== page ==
Prototyping – First iteration of audio visualizer

Over the previous months I have learned to use Processing to visualize data, using techniques such as for loops, conditionals, and integers to create visual output. I have also learned to use Minim at a basic level, Processing’s included library for using audio.

Building on my analysis and what I have learned of Processing thus far, I have created the first iteration of what I intend to be my final project – an audio visualizer built with Processing’s Minim Library.

import ddf.minim.*;

Minim minim;
AudioPlayer player;

int col1 = 100;
int col2 = 100;
int x ;
int y ;

void setup()
{
  frameRate(30);
  size(1280, 620, P3D);
  background(0) ;
  smooth ();
  float x = 6;
  minim = new Minim(this);
  player = minim.loadFile("time.mp3");
  player.loop();
}

void draw()
{

  for (int i = 0; i < player.bufferSize () - 1; i++) {

    if (col1 < 255) {
    col1 = 75+int(player.right.get(i)*255) ;
    } else {
    col1 = 0;
  }

    if (col2 < 255) {
      col2 = 75+int(player.left.get(i)*255) ;
    } else {
      col2 = 0;
    }

  int y1 = (int(player.left.get(i)*305));
  int y2 = 620-(int(player.right.get(i)*305));

    if (i == 0) {
      stroke(col1,75,75);
      line(x,308,x,y1);
      stroke(col2,75,75);
      line(x,312,x,y2);

    }
  }

  strokeWeight(5);

  fill(0,10);
  noStroke();
  rect(0,0,width,height);

  if (x < width) {
    x = x + 6;
  } else {
    x = 6;
  }

}

void mousePressed (){
  background (0);
}

My final project will be interactive as the audio values will be based on user input, however for now I am using the audio player function of Minim to get input from a preset audio track rather than a microphone. This will allow me to develop iterations without requiring microphone testing each time.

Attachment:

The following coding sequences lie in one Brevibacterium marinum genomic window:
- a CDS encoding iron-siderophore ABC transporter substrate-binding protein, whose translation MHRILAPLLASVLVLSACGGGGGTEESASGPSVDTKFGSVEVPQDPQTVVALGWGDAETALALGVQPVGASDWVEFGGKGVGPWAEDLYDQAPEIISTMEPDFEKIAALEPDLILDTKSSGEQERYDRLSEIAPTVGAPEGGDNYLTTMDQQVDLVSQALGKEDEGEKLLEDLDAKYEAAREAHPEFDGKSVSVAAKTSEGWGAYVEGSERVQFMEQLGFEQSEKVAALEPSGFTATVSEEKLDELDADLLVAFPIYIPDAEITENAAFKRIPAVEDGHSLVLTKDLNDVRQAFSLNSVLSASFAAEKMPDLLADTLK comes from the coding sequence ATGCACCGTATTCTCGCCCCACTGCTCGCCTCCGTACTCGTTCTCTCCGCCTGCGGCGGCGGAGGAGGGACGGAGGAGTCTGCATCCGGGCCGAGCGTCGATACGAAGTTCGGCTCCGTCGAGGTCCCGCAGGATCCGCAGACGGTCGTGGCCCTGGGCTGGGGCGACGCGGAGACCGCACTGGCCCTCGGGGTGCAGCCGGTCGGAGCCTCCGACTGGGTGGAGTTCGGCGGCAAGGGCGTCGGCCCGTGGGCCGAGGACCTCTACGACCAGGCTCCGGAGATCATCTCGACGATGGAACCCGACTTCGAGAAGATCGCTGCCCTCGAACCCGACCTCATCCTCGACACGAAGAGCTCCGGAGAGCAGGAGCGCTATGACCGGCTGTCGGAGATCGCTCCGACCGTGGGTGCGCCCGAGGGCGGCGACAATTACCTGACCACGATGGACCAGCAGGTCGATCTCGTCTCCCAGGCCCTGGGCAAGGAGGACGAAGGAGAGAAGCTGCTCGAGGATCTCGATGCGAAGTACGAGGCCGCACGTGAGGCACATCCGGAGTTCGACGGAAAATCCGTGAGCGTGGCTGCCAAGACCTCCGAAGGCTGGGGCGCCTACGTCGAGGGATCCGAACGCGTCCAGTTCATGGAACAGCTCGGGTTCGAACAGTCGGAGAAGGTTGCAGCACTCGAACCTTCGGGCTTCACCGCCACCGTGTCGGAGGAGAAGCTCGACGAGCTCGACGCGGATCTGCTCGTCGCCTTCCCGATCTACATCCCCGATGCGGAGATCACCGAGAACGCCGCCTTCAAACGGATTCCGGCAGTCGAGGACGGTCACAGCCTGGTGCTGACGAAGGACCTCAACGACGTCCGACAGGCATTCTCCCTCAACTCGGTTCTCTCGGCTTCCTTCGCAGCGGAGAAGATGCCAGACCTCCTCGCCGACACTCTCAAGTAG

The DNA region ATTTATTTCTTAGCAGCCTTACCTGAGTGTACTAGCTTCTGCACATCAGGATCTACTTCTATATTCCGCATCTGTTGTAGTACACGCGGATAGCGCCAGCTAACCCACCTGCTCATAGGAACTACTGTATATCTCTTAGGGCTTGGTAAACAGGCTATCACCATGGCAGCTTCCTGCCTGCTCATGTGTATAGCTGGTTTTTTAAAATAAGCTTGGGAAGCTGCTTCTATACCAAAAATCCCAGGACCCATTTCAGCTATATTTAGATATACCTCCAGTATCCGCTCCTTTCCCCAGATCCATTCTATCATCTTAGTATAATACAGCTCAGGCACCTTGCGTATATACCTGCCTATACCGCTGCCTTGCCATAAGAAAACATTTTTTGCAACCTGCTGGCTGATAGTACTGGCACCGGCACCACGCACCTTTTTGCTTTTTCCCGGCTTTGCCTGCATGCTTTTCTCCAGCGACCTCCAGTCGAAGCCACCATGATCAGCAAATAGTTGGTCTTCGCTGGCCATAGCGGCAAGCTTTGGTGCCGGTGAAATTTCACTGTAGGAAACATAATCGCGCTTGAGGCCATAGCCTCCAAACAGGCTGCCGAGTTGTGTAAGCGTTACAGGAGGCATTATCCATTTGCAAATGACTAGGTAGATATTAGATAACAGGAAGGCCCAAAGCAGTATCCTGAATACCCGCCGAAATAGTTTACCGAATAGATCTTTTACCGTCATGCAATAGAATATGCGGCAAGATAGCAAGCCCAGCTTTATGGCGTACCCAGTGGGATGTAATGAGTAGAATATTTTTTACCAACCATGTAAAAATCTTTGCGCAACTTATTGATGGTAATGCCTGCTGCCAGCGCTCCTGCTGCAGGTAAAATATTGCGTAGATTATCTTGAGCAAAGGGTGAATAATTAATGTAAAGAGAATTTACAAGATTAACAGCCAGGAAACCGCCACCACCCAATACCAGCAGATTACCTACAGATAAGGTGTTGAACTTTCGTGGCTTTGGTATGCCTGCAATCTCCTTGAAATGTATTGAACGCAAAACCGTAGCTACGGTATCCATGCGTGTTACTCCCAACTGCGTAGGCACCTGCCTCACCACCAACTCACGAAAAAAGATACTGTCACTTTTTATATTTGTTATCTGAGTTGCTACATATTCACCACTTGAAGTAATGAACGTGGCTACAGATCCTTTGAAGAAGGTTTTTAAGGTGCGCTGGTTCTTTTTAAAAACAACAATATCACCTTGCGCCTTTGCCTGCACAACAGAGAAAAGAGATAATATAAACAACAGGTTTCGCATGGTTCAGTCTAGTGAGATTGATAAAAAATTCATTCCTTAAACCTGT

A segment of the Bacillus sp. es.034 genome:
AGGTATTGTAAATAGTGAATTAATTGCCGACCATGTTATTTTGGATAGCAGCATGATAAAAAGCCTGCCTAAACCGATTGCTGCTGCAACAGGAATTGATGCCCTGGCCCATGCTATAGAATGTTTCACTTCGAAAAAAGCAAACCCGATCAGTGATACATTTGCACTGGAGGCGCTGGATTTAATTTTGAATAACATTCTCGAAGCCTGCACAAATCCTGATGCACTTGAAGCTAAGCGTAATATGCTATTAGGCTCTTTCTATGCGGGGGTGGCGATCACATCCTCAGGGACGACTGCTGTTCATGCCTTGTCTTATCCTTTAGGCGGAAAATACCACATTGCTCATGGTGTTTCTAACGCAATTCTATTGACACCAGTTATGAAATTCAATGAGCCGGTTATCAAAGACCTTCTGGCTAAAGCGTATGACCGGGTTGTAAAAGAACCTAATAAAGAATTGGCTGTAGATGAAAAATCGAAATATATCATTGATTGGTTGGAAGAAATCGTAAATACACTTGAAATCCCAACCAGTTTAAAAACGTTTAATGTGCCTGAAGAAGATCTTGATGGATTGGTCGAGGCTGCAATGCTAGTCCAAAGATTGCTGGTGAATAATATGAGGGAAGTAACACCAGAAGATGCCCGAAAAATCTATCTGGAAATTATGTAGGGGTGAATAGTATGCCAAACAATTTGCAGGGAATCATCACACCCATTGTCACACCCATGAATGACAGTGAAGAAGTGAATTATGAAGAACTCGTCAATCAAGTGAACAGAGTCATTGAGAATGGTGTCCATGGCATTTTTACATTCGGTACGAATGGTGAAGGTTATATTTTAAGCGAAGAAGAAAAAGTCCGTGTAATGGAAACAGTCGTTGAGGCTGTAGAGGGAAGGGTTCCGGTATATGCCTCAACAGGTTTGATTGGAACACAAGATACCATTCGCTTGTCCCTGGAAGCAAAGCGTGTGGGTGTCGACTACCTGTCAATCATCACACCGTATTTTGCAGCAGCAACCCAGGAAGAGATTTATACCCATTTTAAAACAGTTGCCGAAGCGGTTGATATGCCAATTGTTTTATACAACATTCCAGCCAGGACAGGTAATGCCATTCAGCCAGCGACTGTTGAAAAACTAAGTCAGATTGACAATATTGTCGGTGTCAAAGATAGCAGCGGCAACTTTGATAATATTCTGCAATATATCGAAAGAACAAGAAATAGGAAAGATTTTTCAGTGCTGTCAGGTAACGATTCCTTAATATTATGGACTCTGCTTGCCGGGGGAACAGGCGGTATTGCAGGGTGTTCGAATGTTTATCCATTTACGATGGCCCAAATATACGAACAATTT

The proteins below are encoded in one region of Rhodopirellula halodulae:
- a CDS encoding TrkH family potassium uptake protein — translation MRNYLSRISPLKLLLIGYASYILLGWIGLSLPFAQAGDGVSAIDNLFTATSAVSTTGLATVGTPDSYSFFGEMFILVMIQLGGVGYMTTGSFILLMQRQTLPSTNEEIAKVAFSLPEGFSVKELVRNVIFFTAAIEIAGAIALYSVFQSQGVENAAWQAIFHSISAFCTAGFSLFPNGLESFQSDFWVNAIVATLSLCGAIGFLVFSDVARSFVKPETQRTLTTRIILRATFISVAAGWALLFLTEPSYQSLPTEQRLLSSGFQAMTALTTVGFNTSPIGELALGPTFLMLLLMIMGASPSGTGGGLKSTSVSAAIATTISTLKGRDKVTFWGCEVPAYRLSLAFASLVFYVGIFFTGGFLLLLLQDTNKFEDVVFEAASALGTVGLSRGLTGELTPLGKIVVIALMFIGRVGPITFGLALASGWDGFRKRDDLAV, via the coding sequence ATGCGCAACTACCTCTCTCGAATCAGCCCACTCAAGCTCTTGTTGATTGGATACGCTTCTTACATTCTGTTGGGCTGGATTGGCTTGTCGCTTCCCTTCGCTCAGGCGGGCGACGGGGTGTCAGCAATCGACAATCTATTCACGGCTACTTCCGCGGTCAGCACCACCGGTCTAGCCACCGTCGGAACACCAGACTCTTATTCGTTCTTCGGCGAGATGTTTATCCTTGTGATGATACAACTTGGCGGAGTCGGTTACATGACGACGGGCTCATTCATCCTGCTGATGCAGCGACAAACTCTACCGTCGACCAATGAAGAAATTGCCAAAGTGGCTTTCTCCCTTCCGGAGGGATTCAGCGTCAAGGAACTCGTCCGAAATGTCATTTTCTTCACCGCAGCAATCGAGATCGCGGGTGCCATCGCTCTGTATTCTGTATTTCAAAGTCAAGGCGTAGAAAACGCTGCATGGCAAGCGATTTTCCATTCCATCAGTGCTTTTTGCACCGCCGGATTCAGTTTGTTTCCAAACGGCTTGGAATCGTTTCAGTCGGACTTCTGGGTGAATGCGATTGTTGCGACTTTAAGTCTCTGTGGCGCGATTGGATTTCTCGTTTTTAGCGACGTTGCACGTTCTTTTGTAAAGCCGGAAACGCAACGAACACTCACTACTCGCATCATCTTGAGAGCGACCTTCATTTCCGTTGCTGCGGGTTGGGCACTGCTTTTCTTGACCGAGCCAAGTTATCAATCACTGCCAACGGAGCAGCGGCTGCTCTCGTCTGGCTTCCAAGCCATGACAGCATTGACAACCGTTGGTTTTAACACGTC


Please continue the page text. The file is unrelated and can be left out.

first iteration
The height and colors of the lines are determined by sound.

My main goal with this iteration was to get the visual elements created by Processing successfully responding to the audio input, creating integers y1, y2, col1 and col2 to be determined by the player.left.get and player.right.get functions of the Minim library. These two functions return values for amplitude of whatever audio input has been provided, be it an audio track or ongoing input, and respond to Stereo audio – left and right.

The visual elements are a series of lines created across the screen using a for loop (see lines 26, 43-47, and 58-62), to display the audio input’s values chronologically like a wave going across the screen – the top half of the screen draws lines based on the left audio, and the bottom is based on the right audio. This results in an aesthetic similar to a spectrogram, however displaying amplitude over time compared to by frequency. As the lines repeat from the start, I also put in a fade effect (lines 54-56) to gradually fade out previously drawn lines, which is also a visually pleasing effect. I also lowered the frame rate to 30fps, as the sketch felt a bit too fast paced at full 60fps not giving much time to see how the graph reacts to the sound input.

My next iterations will need to examine in greater detail how my code responds to the audio’s input, as curiously quieter audio values still display full length lines drawn on the screen (though colors remain dull), and refine the visualizer to react more accurately with what the audience will perceive from the audio. The values drawn from player.left.get and player.right.get may not reflect the actual sound.

References

Minim documentation – http://code.compartmental.net/minim/index.html

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